When this happens I immediately stop whatever is it I’m doing and write down what had previously eluded me.

I can’t stress enough the necessity of committing words to paper immediately. No matter how great your memory is or how great you think your memory is, it’s been my sad experience that memory is not to be trusted when it comes to storing wonderful ideas for retrieval later on.

Quite often ideas come to me while I’m in the shower, but if I take the time to dry off and dress and then of course make the bed and think about what to take out of the freezer for supper, I find that my memory has stored my ‘great idea’ somewhere deep within its cavernous black walls where I can’t reach it.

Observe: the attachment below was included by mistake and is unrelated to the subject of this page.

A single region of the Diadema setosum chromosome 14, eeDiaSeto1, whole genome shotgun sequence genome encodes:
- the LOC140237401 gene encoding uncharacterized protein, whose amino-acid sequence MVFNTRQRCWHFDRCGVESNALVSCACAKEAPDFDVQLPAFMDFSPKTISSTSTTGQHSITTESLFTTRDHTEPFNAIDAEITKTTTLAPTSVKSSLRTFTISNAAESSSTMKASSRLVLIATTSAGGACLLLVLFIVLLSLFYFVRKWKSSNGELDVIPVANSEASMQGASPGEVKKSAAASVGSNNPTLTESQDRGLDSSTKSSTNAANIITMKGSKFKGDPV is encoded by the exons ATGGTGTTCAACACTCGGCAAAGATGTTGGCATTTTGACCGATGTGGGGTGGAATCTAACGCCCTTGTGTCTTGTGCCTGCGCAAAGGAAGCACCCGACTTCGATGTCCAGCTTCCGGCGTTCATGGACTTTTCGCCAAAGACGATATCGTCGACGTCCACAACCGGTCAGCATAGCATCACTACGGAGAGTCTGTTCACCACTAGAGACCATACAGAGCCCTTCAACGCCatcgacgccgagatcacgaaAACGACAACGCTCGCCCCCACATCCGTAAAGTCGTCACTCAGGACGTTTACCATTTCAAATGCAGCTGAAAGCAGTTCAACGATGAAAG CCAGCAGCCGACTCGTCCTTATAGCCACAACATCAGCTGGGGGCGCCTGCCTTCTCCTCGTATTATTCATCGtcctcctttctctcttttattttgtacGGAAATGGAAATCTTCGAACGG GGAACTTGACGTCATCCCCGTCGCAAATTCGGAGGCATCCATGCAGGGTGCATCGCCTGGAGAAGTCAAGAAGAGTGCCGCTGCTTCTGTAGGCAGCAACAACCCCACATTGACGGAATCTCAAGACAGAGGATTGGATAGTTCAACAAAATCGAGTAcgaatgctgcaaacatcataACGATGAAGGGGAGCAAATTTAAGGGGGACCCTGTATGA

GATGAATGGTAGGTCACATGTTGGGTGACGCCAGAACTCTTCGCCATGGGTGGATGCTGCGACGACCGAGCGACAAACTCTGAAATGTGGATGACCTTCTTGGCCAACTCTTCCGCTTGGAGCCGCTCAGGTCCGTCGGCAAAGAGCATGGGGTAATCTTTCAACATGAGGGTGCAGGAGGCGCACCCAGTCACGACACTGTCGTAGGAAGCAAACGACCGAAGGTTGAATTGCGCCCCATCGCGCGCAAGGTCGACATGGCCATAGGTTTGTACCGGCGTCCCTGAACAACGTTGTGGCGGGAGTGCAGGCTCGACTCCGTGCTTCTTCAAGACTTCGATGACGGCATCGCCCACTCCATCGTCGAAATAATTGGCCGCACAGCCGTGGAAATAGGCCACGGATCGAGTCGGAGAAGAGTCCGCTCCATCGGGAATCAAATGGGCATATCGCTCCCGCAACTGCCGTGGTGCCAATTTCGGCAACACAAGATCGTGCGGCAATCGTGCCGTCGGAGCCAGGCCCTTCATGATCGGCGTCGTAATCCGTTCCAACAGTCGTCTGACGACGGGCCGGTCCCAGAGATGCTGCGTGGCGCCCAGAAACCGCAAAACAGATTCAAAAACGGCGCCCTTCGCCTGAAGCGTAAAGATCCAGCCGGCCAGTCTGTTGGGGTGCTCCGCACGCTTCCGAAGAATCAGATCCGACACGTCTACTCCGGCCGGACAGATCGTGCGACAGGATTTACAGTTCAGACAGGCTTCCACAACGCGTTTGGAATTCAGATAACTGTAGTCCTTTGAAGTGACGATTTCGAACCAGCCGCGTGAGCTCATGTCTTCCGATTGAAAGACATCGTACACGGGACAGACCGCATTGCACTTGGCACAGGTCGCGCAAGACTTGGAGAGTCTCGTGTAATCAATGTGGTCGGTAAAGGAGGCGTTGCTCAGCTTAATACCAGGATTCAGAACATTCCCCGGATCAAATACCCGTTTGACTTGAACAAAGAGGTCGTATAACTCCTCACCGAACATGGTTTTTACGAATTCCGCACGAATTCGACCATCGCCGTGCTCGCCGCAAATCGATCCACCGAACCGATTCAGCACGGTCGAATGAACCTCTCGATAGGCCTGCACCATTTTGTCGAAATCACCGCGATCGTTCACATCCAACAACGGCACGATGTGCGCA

Sometimes it returns to me in the middle of the night and my eyes fly open as if I’ve heard a burglar on the stairs, but most times the ideas are buried too deep for mere sleep to dislodge.

When I’m old and living in a nursing home the long-forgotten words will probably spout out of my mouth and I’ll have no idea why or what they mean and it will be too late for me to use them as I had originally intended.

So I write them down. I have notepads spread throughout my house and it is not unusual for me to run from the supper table to the nearest notepad to scratch a few words down on paper, or dash, towel-covered, from the bathroom to my computer to record ideas while they are still wet. My late husband used to tell me that this habit was just one more of my little idiosyncrasies that made me all the more endearing to him; other family members are not quite as kind with their remarks.

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“Mom, for goodness sake please put some clothes on,” my son says when he finds me tap-tapping on my laptop at the dining room table, clad only in a Sears bath sheet.